An unusual coalition of forces, including the North Dakota Chamber of Commerce and the state’s largest public employees’ unions, vehemently oppose the idea, [questioning] precisely how lawmakers would make up some $812 million in annual property tax revenue; what effect the change would have on hundreds of other state laws and regulations that allude to the more than century-old property tax; and what decisions would be left for North Dakota’s cities, counties and other governing boards if, say, they wanted to build a new school, hire more police, open a new park.ADDED: Rush Limbaugh connected this story to the aftermath of the recall in a segment of yesterday's show, which I blogged about here. Here's the part about North Dakota and taxes:
[North Dakota has raised] sales tax revenue 86%... And they did it, of course, without raising the sales tax rate. There's just all kinds of new economic activity going on....Basically, it's a lot of oil fracking, but the liberal voices are playing in the media, scaring people about pollution:
It's an effort to get people opposed to the boom that's happening in North Dakota. It's like Scott Walker. After the Scott Walker recall debacle for the Democrats, what is the Democrat headline, what's the media headline? "Romney is Going to Cut Public Sector Jobs." That's the way they're trying to instill fear. Yeah, Romney's gonna cut public sector jobs.But Scott Walker's recall victory steeled conservative nerve, so that a strong argument against public sector unions is now being made by other state governors. The point about North Dakota is that it could be a basis for building an argument about economic development as the best way to build tax revenue using sales tax — with no increase in the tax rate and justifying the reduction or elimination of other forms of tax.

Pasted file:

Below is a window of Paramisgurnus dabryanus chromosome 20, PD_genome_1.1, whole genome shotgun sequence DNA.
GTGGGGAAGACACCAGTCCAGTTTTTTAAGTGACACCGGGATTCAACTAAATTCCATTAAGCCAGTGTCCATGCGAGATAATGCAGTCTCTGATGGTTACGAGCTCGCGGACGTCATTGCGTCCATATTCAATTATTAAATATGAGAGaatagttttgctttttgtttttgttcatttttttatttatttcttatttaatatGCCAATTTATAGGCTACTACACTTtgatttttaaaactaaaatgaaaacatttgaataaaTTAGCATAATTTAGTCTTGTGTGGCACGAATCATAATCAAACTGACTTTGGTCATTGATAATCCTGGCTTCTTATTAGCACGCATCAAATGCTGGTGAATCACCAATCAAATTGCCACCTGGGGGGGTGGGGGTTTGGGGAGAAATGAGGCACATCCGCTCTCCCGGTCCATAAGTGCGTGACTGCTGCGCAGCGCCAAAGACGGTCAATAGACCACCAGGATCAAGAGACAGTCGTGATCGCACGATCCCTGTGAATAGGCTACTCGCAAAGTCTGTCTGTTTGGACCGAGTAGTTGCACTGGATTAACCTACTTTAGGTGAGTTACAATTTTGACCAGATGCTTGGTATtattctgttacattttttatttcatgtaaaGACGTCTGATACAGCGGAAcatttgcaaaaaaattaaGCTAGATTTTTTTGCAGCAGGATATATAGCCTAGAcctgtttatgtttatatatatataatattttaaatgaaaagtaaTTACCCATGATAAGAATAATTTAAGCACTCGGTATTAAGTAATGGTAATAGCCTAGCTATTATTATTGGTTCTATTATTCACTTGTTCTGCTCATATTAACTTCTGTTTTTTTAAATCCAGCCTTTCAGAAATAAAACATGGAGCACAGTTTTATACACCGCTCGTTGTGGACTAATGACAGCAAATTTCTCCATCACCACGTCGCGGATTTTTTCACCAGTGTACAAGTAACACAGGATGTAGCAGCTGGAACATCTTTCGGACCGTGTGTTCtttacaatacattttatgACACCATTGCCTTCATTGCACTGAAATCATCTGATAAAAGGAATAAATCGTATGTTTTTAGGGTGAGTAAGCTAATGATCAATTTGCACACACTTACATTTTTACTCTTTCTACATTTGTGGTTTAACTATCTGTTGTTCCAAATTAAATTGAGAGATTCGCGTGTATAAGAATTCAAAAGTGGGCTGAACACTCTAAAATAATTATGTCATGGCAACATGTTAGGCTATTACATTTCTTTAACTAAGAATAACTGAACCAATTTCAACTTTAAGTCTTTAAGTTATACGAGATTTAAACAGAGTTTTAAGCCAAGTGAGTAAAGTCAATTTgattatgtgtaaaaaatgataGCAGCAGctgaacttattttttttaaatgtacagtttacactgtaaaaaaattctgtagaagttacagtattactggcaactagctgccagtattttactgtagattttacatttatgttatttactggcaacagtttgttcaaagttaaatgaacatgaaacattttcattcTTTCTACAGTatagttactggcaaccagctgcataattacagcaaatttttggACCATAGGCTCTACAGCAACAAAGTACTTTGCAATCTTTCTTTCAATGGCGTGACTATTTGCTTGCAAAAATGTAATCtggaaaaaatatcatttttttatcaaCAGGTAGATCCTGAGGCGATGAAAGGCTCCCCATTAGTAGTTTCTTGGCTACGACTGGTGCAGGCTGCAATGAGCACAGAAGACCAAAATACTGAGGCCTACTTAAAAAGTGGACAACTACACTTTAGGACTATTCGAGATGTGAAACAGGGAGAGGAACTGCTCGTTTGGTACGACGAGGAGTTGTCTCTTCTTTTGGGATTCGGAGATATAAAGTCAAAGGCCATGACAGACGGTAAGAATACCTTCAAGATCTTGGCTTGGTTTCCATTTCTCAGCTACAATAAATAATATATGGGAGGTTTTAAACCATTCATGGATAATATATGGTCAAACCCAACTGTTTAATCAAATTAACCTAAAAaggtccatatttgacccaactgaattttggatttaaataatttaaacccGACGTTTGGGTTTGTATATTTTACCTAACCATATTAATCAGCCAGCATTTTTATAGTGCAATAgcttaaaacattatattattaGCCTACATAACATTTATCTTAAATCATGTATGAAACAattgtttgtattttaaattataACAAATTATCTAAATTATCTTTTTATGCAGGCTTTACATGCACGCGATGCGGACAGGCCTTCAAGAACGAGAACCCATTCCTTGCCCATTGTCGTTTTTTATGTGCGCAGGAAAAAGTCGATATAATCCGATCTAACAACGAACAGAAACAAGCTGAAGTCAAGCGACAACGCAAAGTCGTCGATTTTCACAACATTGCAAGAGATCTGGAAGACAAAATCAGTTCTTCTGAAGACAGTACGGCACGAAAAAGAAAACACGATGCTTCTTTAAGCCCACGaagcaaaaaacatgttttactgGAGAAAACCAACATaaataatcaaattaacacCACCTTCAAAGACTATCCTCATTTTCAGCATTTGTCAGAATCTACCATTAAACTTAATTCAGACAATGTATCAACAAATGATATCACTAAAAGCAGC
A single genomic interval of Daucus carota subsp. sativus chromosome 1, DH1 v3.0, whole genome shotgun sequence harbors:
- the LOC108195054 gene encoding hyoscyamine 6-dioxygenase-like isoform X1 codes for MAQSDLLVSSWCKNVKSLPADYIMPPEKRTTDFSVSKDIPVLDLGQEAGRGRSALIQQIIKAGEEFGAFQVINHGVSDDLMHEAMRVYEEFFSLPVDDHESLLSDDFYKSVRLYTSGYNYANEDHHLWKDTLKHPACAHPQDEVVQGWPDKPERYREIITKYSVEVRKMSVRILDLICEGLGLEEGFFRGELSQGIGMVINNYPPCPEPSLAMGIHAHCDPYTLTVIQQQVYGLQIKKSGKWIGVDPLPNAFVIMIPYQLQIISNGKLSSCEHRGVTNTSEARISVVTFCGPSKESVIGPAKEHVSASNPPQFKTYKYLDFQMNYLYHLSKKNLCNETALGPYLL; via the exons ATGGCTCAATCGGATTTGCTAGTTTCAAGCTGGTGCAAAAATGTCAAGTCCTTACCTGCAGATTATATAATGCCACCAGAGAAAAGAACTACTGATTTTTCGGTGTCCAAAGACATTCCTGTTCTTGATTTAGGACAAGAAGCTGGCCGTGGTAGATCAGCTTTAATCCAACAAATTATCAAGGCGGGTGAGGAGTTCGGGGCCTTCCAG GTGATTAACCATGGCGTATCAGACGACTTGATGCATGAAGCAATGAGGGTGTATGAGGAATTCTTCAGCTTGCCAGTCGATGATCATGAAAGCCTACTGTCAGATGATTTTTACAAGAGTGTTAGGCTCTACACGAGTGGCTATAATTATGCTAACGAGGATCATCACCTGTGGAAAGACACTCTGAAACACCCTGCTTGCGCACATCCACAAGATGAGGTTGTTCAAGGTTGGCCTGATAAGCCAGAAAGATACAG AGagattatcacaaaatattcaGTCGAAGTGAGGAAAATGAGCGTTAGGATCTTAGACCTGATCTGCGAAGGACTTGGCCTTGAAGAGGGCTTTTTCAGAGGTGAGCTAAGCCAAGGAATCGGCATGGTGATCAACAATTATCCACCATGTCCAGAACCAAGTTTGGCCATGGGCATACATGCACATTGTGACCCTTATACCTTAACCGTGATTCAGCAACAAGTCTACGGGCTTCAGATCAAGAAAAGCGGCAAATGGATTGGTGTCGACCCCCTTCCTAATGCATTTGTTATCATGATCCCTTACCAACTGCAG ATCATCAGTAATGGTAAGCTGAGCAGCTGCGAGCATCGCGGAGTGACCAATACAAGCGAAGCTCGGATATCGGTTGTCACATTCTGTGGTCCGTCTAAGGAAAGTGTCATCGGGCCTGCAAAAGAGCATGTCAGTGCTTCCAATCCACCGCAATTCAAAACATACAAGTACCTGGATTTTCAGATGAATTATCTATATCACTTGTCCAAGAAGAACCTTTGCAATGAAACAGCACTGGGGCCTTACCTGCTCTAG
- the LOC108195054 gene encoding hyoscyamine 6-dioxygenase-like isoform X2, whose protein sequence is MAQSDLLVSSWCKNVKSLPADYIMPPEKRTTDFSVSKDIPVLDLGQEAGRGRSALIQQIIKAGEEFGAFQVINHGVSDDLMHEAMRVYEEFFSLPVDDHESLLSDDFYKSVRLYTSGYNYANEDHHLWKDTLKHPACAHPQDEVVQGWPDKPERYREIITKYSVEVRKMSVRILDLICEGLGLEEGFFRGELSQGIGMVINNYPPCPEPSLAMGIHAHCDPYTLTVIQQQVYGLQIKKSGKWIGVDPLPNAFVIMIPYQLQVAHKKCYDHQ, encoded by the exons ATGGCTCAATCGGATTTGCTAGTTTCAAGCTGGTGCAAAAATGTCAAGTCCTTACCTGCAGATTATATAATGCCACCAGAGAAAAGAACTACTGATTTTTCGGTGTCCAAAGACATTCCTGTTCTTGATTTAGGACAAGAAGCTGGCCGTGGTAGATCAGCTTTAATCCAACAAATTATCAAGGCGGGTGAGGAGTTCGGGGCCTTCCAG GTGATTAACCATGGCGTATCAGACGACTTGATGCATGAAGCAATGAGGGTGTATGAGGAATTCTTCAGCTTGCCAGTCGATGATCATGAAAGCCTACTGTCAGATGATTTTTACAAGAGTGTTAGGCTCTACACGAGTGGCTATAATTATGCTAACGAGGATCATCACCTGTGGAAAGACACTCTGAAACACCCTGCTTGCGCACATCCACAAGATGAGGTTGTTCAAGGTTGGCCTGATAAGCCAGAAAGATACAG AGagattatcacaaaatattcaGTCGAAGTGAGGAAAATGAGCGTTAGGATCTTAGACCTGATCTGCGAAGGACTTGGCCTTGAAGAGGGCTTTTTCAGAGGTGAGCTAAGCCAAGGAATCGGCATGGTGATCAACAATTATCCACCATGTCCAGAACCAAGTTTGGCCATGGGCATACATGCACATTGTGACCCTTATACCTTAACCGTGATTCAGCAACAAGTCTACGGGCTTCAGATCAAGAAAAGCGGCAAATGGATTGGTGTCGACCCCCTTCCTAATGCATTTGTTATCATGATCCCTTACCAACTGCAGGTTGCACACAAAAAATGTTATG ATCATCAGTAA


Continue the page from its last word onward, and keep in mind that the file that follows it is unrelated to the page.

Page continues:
North Dakota votes on ending the property tax today (exactly one week after the Wisconsin recall), so it's possible that there will be a big victory there that will give conservatives confidence to argue boldly for lots of fracking and tax-cutting. Rush mentions the North Dakota governor as someone who, like Walker, could become a hero for this line of conservative argument. There's just one big problem! North Dakota's Governor Jack Dalrymple — a Republican — has opposed the property tax ban:
“It’s mind-boggling, really,” he said, in an interview, of the effects of such a ban. “We’d be changing everything, frankly.”Dalrymple is no Scott Walker.
The notion, he said, that the state has enough surplus to replace property taxes for localities around the state without raising other taxes is false. For starters, he said, much of the state’s benefits from the oil boom are already dedicated legally to particular funds and cannot simply be transferred to support schools, counties, towns, park districts and the like.Cannot simply? Like you can't change whatever these limits are? Is it complicated? Do it complicatedly.
“I have to say that we totally understand that North Dakotans are very concerned about their property tax payments,” Mr. Dalrymple said. “You have a tension there, and people say this can’t keep on.”This guy is no Scott Walker. Rush Limbaugh needs to attend to this detail.